Because planning a program doesn't just take 5 minutes

The Mad Potter

mad-potter-0Program Plan:

Snack on canned peaches and sugar cookies while discussing the book.  Then play with clay and take goofy mustache photos.

What Happened:

mad-potter-1I had 10 boys and 8 adults (5 moms, 2 dads, and a grandma).  We went around the circle first and everyone got to say what they thought of the book.  Overall, they really liked it.  Common favorite parts were the pictures of the pots and they way Ohr did everything himself – gathered the clay from the river, built his own kiln, etc.

After everyone had a turn, we had smaller group discussions at the tables using the discussion questions.  We had set up four tables in the room, but we only used three of them.  I’ve discovered over time that fuller tables lead to better discussion.

mad-potter-3After about 20 minutes, I passed out materials: Model Magic in natural colors (white and browns) to make pots, and black foam sheets, straws, tape, pencils, scissors, and mustache templates to make mustaches.  Most of the adults made mustaches and played with the Model Magic, and there was also a lot of discussion around the table (including one table that talked about all the other Boys & Books groups they’ve been to and which activities / snacks they liked best!)

mad-potter-8When they were done with their pots, I took their pictures with their pots and mustaches.  Overall, this was pretty simple and really fun.  We wrapped up (our 45-minute program) at about the hour mark.  Clean up was not bad, either.

Next month – Dodger and Me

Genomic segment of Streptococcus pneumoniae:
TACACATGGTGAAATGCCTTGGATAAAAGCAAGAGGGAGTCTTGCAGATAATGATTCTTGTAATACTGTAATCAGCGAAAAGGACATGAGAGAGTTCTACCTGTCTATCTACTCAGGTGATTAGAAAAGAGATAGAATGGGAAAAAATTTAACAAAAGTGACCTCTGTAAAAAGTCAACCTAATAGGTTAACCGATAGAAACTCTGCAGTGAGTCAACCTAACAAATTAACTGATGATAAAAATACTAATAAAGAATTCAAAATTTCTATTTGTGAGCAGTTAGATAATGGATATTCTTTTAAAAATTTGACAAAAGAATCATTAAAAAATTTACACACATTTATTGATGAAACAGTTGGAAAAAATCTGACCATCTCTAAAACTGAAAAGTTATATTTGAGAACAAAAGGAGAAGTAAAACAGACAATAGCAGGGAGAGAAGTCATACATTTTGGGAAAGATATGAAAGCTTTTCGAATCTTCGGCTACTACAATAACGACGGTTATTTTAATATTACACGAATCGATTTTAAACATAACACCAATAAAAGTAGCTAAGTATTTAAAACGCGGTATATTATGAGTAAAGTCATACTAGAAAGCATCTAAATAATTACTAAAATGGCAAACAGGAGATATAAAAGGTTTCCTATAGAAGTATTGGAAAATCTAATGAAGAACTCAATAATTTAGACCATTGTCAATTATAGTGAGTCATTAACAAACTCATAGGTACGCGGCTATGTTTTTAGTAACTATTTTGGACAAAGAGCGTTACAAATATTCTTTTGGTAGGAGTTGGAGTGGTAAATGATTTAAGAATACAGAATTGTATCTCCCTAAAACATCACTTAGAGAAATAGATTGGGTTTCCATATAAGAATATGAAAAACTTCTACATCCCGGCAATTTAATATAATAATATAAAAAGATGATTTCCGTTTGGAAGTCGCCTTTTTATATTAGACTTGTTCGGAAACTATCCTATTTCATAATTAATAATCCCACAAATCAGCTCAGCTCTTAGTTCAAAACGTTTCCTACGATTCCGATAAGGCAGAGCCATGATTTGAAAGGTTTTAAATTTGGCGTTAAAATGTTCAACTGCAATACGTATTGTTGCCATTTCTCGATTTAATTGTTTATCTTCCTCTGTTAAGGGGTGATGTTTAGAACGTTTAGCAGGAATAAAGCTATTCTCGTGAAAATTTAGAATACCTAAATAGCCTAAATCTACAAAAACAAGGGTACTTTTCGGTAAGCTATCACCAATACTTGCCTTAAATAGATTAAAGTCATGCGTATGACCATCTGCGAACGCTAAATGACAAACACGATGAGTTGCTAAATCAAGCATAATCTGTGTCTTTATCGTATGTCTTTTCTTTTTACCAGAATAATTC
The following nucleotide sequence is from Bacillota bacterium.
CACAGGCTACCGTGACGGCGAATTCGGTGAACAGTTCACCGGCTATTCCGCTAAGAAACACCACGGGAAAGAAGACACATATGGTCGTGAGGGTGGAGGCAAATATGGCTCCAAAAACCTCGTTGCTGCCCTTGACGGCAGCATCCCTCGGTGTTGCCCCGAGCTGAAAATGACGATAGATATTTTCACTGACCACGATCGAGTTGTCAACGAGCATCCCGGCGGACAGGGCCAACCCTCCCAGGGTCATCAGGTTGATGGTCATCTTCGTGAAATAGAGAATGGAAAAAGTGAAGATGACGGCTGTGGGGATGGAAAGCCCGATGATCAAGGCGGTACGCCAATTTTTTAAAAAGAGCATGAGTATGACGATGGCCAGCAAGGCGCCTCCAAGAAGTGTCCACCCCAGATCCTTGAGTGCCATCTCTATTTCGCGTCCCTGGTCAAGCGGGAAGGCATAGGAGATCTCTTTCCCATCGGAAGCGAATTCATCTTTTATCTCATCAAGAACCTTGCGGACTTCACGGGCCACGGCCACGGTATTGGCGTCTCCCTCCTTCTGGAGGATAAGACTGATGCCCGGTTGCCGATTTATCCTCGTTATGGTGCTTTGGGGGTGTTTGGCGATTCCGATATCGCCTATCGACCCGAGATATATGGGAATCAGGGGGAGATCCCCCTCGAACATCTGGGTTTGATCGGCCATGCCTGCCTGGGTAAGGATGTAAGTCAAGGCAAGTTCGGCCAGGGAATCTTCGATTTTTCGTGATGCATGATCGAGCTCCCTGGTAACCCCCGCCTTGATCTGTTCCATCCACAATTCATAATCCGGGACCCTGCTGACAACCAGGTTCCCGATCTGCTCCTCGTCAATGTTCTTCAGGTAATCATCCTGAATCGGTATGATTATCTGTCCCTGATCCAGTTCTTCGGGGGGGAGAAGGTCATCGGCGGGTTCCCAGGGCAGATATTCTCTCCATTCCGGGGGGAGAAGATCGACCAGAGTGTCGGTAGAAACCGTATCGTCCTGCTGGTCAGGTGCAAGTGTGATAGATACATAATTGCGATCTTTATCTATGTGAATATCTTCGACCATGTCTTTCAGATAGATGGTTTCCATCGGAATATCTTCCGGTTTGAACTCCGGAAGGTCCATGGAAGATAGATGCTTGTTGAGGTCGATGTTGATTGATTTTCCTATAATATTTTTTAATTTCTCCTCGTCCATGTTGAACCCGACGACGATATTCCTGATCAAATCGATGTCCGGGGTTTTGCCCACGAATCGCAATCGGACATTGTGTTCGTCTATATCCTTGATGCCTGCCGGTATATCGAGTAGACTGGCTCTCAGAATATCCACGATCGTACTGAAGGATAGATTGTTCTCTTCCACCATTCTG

Possible questions for discussion:

  1. George Ohr felt that he took the blame for everything.  Have you ever been blamed for something you didn’t do?  What happened?  How did you feel?
  2. George, like many artists, often felt like an outsider.  Why do you think so many artists have a hard time fitting in with other people?  Can you be creative and still conform to society’s rules?  Why or why not?
  3. It took a while for George to figure out what he wanted to do with his life.  Kids, what do you want to be when you grow up?  Have you always known, or have you changed your mind over time?  Adults, what did you want to be when you were in 3rd or 4th grade?  How did it change?
  4. George didn’t see much success in his lifetime, but he kept going.  If you were him, would you have continued to make pottery, or would you have given up?  Why?
  5. George named his kids Leo, Clo, Lio, Oto, Flo, Zio, Ojo, and Geo, so that their first names were also their initials.  Would you like to have a really unique name?  Why or why not?  Have you ever thought of changing your name?  What name would you choose if you could name yourself?
  6. George liked to joke that he made pot-Ohr-e.  Can you think of any fun wordplay using your name?  What career would fit your name best?

Tag Cloud

%d bloggers like this: